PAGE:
By the mid 1960s, participants in the traditional street-driven custom car scene had splintered off in many directions. Some custom enthusiasts shifted to muscle cars and drag racing. Two of the original architects of custom car style, George Barris and Dean Jeffries, were pulled into the world of Hollywood to create custom cars for television.
When 20th Century-Fox and Batman producer William Dozier needed a Batmobile in 1965 (the pilot episode was to premiere on ABC in January 1966), his first call went to Jeffries, who starting working on a 1959 Caddy. Jeffries had to bow out when he realized he couldn't meet Dozier's three-week deadline.
Barris subsequently accepted the job, probably because he already owned the 1955 Lincoln Futura, a bubble-canopy concept car that Barris had saved from the Ford crusher some years earlier by handing over one dollar.
With a suitably low, wide chassis, as well as flaring fins, a wide-mouth grille, and swoopy bodyside lines already in place, the Futura was the platform Barris needed to quickly deliver an outlandish, photogenic TV custom car that met the producer's expectations.
Inside, the Futura dash was altered only slightly to accommodate prop gadgetry such as a "Bat Phone," "Detect-a-Scope," and an "Emergency Bat-Turn Lever."
Claims about the number of Barris Batmobiles vary. Barris' crew pulled fiberglass molds off the original car to make duplicates for car-show tours. Most likely four or five were made, including a drag race exhibition vehicle.
When William Dozier readied another superhero show, The Green Hornet, for a September 1966 ABC start, he got back to Jeffries, who was now free to deal with another three-week schedule.
Jeffries fashioned the Hornet's intimidating, gadget-packed Black Beauty cruiser from a 1966 Imperial Crown hardtop sedan. He stripped off the bumpers and other chrome, including the door handles and side mirrors, and added a reshaped, angular nose and a boxed, out-thrust aluminum grille.
Fanciful accessories included rotating license plates, green headlamps, a hidden clothes closet, rear-seat gun storage, and a pop-up "spy scanner" in the decklid. The dash included a hidden phone and other devices. The Imperial's stock 440-cid V-8 and drivetrain remained untouched.
Jeffries built two Black Beauties, with car #2 (intended for promotional duty) completed on schedule just three weeks after car #1. Version #1 was a regular on the show, while the promo car appeared in just one episode, "Corpse of the Year," when the Hornet races after an imposter.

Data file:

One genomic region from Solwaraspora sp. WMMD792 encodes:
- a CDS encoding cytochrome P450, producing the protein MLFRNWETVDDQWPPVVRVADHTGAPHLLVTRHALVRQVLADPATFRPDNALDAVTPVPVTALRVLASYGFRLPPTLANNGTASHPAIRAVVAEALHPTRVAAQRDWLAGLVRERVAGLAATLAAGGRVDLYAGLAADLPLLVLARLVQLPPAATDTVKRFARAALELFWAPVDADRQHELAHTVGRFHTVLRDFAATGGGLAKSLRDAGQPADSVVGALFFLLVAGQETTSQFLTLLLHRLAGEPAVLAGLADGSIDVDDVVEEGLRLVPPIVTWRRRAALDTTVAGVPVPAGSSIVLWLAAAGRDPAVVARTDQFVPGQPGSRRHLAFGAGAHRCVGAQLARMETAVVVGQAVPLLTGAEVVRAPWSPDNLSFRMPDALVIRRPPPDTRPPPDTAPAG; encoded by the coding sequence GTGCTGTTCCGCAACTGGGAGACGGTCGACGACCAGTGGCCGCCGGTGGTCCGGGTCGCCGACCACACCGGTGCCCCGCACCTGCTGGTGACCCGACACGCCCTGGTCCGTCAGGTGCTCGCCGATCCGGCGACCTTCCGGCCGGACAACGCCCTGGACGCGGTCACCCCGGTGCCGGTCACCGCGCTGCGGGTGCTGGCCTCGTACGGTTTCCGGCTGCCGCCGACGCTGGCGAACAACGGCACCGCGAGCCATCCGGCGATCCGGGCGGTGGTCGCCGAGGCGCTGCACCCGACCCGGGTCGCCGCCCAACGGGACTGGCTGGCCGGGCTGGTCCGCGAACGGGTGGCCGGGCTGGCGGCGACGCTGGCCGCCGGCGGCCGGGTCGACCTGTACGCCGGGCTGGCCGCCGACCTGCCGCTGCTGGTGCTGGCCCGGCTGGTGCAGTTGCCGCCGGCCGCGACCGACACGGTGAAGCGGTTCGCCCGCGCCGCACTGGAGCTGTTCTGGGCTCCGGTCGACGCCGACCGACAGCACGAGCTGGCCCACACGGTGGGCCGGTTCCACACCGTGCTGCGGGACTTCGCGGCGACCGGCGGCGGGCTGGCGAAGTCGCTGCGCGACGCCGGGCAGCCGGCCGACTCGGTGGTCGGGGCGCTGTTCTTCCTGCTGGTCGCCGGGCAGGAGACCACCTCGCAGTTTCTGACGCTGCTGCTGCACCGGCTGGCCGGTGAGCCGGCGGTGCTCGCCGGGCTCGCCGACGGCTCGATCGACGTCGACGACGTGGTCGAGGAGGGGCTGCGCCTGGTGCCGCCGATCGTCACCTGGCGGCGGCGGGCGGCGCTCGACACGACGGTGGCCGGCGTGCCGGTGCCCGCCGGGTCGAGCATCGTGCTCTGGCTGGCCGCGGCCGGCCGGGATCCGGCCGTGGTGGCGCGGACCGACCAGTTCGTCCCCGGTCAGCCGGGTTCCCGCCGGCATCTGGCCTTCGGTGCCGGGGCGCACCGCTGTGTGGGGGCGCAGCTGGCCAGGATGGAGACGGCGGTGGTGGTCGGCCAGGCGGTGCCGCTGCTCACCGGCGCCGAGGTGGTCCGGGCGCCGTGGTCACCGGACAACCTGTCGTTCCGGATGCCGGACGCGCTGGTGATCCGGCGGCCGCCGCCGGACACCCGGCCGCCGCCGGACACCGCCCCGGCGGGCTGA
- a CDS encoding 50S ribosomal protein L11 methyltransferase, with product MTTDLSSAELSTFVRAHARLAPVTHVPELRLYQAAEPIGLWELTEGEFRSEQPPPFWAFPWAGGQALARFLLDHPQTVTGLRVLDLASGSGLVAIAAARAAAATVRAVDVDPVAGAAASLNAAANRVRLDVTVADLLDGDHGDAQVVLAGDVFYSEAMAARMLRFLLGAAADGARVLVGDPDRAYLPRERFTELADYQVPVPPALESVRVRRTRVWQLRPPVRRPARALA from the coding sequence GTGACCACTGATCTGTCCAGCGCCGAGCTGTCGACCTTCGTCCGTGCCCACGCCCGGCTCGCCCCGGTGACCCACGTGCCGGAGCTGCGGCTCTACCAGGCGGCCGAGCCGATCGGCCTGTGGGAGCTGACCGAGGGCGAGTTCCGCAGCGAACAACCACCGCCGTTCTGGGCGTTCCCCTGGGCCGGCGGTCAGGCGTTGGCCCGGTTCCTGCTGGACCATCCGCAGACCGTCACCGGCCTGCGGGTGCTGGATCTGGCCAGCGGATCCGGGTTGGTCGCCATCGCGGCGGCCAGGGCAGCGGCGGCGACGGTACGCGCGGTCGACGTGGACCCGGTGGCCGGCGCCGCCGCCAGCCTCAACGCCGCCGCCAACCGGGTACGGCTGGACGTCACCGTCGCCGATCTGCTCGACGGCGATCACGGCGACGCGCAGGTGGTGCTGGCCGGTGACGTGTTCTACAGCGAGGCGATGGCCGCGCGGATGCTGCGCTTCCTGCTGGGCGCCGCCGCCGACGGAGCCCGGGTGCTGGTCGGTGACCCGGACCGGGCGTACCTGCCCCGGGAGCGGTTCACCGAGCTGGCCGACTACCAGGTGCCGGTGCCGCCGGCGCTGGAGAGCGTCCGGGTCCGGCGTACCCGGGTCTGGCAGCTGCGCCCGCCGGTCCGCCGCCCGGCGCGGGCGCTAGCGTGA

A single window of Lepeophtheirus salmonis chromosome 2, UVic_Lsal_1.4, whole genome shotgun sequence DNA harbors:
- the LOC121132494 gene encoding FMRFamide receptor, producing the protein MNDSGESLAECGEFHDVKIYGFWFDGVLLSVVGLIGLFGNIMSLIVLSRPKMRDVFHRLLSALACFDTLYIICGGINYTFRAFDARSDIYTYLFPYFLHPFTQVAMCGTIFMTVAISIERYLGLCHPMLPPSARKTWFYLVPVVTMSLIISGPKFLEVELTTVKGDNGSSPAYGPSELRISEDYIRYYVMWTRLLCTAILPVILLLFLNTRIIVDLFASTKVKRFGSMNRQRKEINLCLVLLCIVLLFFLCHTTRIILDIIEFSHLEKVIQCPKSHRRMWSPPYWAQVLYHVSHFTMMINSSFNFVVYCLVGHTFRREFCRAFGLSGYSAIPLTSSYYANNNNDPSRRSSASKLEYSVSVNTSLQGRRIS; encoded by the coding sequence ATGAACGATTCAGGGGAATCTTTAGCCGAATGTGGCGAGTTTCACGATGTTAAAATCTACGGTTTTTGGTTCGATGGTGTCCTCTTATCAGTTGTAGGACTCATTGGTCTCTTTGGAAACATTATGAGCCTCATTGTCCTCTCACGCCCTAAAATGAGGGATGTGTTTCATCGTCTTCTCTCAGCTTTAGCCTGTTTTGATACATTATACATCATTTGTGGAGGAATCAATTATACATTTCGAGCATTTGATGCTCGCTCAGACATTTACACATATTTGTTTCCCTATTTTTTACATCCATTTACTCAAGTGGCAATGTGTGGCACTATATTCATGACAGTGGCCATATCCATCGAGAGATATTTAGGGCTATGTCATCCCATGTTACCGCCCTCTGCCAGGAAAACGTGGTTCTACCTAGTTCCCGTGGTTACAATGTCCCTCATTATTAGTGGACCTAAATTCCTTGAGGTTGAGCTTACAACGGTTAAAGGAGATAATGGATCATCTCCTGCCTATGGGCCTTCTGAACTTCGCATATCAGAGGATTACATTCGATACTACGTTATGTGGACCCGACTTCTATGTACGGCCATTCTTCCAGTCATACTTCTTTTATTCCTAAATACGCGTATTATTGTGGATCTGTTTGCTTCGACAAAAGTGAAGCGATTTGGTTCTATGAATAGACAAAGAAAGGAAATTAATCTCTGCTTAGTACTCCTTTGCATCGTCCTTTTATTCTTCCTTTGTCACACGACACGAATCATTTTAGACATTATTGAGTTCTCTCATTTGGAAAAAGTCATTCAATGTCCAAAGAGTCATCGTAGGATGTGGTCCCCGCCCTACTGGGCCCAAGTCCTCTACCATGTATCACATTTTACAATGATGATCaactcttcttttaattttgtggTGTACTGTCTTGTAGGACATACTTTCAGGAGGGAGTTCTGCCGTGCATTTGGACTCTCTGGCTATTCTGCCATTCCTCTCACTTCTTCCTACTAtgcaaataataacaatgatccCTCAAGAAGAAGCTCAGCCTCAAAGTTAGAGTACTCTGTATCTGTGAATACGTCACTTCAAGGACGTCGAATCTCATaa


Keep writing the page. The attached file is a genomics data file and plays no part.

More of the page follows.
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Another show that debuted in September 1966, NBC's The Monkees, brought more work for Jeffries: the Pontiac GTO-based Monkeemobile.
Although fondly recalled by custom car fans, the Monkeemobile underwhelmed Pontiac, which had hoped for a marketing splash with a modestly customized, instantly recognizable Goat ragtop. Pontiac even provided the shop with concept drawings of a hunky, squared-fendered custom that was clearly a GTO.
But Jeffries was responsible not to Pontiac but to producers Bob Rafelson and Bert Schneider, so he went his own way and tweaked the proportions of the concept sketch to more-outlandish dimensions.
Up front, the custom car announced itself with a sharklike nose and repositioned GTO grilles sunk between dramatically speared front fenders; the "GTO" grille badge remained.
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The trunklid was removed and the interior was extended into the trunk area to include a third seating row. The windshield was angled upward to meet a 1920s touring car-style convertible top.
The stock 389-cid V-8 was fitted with a supercharger and the rear axle was solid-mounted so the Monkeemobile would be able to pop wheelies. The car turned out to be too powerful and unruly, so the blower was replaced with a lightweight fake that hid a carburetor.
As with the Black Beauty, two Monkeemobiles were made, one for practical use and the other for promotion. According to Jeffries, both custom cars were built within a month.
These TV custom cars were a boon for ratings and also pulled in huge crowds at custom car shows. Soon, even more-exaggerated, cartoonish rods and customs were being built solely for the show circuit, with no pretense of street drivability.
While the TV custom cars and show rods were popular with the general public, they stole the spotlight from traditional street-driven customs, pushing them further into obscurity.